The Bridge Pose — Setu Bandha Sarvangasana (SEY-tu BUHN-duh suhr-vuhng-GAHS-uh-nuh) is great for many parts of your body, but it primarily stretches out your spine, neck and chest.
It can also activate your thyroid, stomach and lungs. Bridge Pose — Setu Bandha Sarvangasana can help re-energize your legs, improve your digestion and help prevent headaches, fatigue, insomnia and back pain.
Except in the position of the arm, the muscles, spinal cord and joint actions of this pose are similar to that of Setu Bandhasana. The main difference between the Setu Bandhasana and therefore the Bridge Pose is that the Dwi Pada Pitham (Bridge Pose) may be a vinyasa, a dynamic movement that’s coordinated with breath-in and exhalation.
Bridge Pose — Setu Bandha Sarvangasana is simple, yet versatile exercises can be used in various ways to release tension from the spine and breathing structures, as well as to help balance the leg and hip functions that support similar poses, such as Setu Bandhasana and Urdhrva Dhanurasana.
Many people who suffer from asthma, sinus problems, osteoporosis and high blood pressure consider this Bridge Pose — Setu Bandha Sarvangasana to be very pleasing. For women, it is often helpful in relieving menstrual pain and menopausal symptoms.
Benefits of Bridge Pose — Setu Bandha Sarvangasana
Because Bridge Pose — Setu Bandha Sarvangasana revitalizes your legs and stretches your shoulders, it may be a particularly rejuvenating pose for people who spend the day sitting ahead of a computer or driving. It is also a preparatory pose for Salamba Sarvangasana and Urdhva Dhanurasana.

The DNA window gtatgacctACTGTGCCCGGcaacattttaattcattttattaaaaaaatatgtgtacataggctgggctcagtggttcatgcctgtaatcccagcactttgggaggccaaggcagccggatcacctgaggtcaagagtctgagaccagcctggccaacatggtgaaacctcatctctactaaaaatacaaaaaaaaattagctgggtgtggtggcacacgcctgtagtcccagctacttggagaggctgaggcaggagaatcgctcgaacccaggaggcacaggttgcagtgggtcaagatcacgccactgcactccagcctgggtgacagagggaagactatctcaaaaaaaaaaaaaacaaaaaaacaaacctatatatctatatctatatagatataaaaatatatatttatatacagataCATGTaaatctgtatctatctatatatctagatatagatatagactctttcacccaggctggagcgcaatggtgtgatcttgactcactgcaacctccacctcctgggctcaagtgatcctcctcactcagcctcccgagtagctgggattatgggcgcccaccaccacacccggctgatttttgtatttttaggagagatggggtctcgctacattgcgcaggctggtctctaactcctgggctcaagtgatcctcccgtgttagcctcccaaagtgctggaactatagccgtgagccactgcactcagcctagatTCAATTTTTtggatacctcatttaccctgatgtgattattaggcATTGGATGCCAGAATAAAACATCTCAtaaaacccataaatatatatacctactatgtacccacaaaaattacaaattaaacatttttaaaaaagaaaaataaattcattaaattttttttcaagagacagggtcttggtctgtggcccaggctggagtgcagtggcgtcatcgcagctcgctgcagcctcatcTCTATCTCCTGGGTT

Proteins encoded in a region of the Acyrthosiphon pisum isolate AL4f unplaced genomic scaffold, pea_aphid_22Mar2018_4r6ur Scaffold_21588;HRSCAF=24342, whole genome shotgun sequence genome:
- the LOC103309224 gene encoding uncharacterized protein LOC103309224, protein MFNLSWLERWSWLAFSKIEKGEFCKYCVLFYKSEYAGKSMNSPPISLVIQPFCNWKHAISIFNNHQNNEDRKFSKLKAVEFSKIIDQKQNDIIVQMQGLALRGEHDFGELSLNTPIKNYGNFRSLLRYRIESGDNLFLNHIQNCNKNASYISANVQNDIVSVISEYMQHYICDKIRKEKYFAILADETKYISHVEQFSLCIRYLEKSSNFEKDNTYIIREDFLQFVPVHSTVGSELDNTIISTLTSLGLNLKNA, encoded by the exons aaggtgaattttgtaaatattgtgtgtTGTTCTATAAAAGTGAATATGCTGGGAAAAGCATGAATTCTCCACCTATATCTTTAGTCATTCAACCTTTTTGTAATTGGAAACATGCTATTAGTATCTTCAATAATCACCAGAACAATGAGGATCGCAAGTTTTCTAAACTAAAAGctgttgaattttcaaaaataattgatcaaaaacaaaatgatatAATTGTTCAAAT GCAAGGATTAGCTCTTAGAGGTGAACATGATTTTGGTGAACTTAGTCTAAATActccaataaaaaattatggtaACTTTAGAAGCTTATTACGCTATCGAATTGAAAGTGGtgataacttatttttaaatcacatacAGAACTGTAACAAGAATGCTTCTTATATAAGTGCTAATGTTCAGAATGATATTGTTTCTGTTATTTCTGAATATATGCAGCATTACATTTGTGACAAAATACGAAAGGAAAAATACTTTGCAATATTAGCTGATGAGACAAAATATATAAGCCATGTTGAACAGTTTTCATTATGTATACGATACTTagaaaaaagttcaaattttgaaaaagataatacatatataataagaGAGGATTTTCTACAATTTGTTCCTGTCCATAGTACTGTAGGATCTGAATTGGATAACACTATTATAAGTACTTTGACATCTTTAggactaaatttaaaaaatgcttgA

- Improves flexibility in the spine and shoulders
- Stimulates the nervous system Aids digestion
- Opens the chest, neck, and shoulders
- Strengthens your back, glutes, and hamstrings
- Stretches your hip flexors and thighs
- Stimulates the thyroid and parathyroid glands
- Increases lung capacity, Relieves menstrual and menopausal discomfort
- Relieves high blood pressure, asthma, and sinusitis
- Reduces fatigue
- Energizes the mind
- Relieves mild depression and anxiety (Because your heart is higher than your head in this pose)
- Reduces stress
Bridge Pose — Setu Bandha Sarvangasana instructions
- Start lying on your back, place the feet flat on the floor, a comfortable distance away from your hips.
- Bend the knees and place the feet parallel to each other and hip-width apart. Press your sitting bones down into the floor to create a natural curve in your low back. Lengthen the sides of your body, press the shoulders down to the floor, and bring the shoulder blades more onto your back.
- Inhale, press the feet into the floor, and lift your hips toward the ceiling. Lengthen your tailbone and extend from the pelvis out through the knees.
- Straighten your elbows and clasp the hands together under the back, and roll the right and left shoulders underneath one at a time, drawing the shoulder blades more onto your back. Press the heels down and pull back with the feet toward your shoulders to engage your hamstrings. Press the hands and arms down to create lift in your hips. Keeping the sides of the body lengthened, roll both shoulder blades more deeply onto your back.
- Remain in this position for 30 to 60 seconds, taking full, deliberate breaths. To release yourself from this position, exhale while slowly lowering your back and hips onto the floor.
Note: This posture can cause neck injury if performed incorrectly.
- This position provides an opportunity for the three bandhas to experience:
- The lower abdominal movement of the mula bandha,
- Opening the base of the rib cage (supported by the position of the arm) of uddiyana bandha,
- The lock of the chin, which is connected to the cervical flexion, Is known as jalandhara bandha.
Lifting movement is usually performed on inhalation and lowering movement on exhalation, but this pattern can be changed to produce different effects.